Mongolian Foreign Policy Between “Two Giants”

On January 20th, Mongolia’s new Foreign Minister Purevsuren Lundeg visited the IPI Vienna office and gave an informal briefing on Mongolia’s contemporary foreign policy priorities and challenges. He described his country’s highest priorities as domestic stability, good relations with Mongolia’s two neighbors China and Russia, and links to “third neighbors,” particularly the United States, the European Union, and Japan.

The foreign minister explained recent diplomatic and trade initiatives designed to enhance relations with Mongolia’s two “giant” neighbors, as well as trilateral meetings between Mongolia, China, and Russia. He also explained Mongolia’s active engagement in improving relations among countries of northeast Asia—for example through the “Ulaanbaatar Dialogue”—that facilitates Track II contacts among participants from China, Japan, Russia, Mongolia, South Korea, and the Democratic People’s Republic of Korea (DPRK), as well as some of Mongolia’s “third neighbors.”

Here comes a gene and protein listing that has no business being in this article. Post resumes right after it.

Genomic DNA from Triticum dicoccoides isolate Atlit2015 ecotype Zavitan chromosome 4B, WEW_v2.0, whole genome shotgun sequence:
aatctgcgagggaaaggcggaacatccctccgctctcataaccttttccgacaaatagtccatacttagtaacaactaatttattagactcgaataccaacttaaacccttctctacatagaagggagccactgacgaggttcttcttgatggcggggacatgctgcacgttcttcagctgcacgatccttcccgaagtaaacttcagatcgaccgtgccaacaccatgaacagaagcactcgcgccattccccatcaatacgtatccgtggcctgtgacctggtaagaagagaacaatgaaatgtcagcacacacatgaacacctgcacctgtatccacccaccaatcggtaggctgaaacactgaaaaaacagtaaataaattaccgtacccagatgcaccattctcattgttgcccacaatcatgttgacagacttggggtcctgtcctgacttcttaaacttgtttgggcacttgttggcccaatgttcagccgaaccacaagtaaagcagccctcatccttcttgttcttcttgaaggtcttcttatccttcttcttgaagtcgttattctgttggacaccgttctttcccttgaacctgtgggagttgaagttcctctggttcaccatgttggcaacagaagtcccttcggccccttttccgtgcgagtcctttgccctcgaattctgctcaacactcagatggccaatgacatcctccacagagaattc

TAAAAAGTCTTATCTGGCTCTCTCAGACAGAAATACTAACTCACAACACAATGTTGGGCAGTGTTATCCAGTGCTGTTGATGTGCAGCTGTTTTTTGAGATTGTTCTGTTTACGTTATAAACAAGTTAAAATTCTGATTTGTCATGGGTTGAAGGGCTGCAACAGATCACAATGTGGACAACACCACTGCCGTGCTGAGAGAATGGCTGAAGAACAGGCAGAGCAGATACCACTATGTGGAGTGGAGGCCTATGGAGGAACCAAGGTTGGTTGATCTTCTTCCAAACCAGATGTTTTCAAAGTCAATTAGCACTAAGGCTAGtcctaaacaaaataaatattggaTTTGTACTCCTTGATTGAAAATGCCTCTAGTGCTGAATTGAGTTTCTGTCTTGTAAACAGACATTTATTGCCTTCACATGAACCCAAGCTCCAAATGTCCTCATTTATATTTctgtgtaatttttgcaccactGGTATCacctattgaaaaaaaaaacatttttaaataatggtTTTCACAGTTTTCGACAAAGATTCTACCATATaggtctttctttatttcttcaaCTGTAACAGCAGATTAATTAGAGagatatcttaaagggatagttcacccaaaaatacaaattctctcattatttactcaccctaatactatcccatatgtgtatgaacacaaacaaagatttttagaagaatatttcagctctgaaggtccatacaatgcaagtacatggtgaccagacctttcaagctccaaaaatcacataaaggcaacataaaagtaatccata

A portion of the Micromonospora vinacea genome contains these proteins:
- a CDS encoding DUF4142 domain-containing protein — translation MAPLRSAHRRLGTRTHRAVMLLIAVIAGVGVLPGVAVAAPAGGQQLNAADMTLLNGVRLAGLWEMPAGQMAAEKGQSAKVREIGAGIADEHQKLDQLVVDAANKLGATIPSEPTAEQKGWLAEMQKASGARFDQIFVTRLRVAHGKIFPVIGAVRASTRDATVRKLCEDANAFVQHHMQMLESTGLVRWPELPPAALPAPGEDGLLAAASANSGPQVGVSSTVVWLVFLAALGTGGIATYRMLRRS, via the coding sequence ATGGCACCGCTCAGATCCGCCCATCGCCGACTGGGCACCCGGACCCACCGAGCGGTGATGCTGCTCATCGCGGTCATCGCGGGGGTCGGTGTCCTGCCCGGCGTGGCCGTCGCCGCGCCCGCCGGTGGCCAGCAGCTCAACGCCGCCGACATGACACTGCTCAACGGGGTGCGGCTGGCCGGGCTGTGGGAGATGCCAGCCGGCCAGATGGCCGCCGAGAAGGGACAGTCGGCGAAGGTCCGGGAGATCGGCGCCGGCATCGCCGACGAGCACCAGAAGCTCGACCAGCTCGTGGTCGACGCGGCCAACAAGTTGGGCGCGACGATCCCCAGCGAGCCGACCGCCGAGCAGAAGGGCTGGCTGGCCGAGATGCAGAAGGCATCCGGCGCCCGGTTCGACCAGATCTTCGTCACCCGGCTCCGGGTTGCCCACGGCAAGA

He noted Mongolia’s good relations with NATO as a global partner and stressed his country’s engagement in peacekeeping operations, including in Afghanistan and South Sudan (where Mongolia fields a battalion).

Mr. Purevsuren highlighted that 2015 marks the 25th anniversary of Mongolia’s peaceful transition from communism to democracy and market capitalism. He explained how Mongolia is trying to share this experience “along the bumpy road of democratization” with other countries: for example, a Mongolia International Cooperation Fund has been established to provide support and know-how to a select group of countries including Kyrgyzstan, Myanmar, and the DPRK.

The foreign minister also described the challenges of promoting trade and developing infrastructure in his landlocked country.

While in Vienna, the foreign minister addressed the Forum for Security Co-operation of the Organization for Security and Co-operation in Europe (OSCE), which Mongolia is chairing for the first quarter of 2015.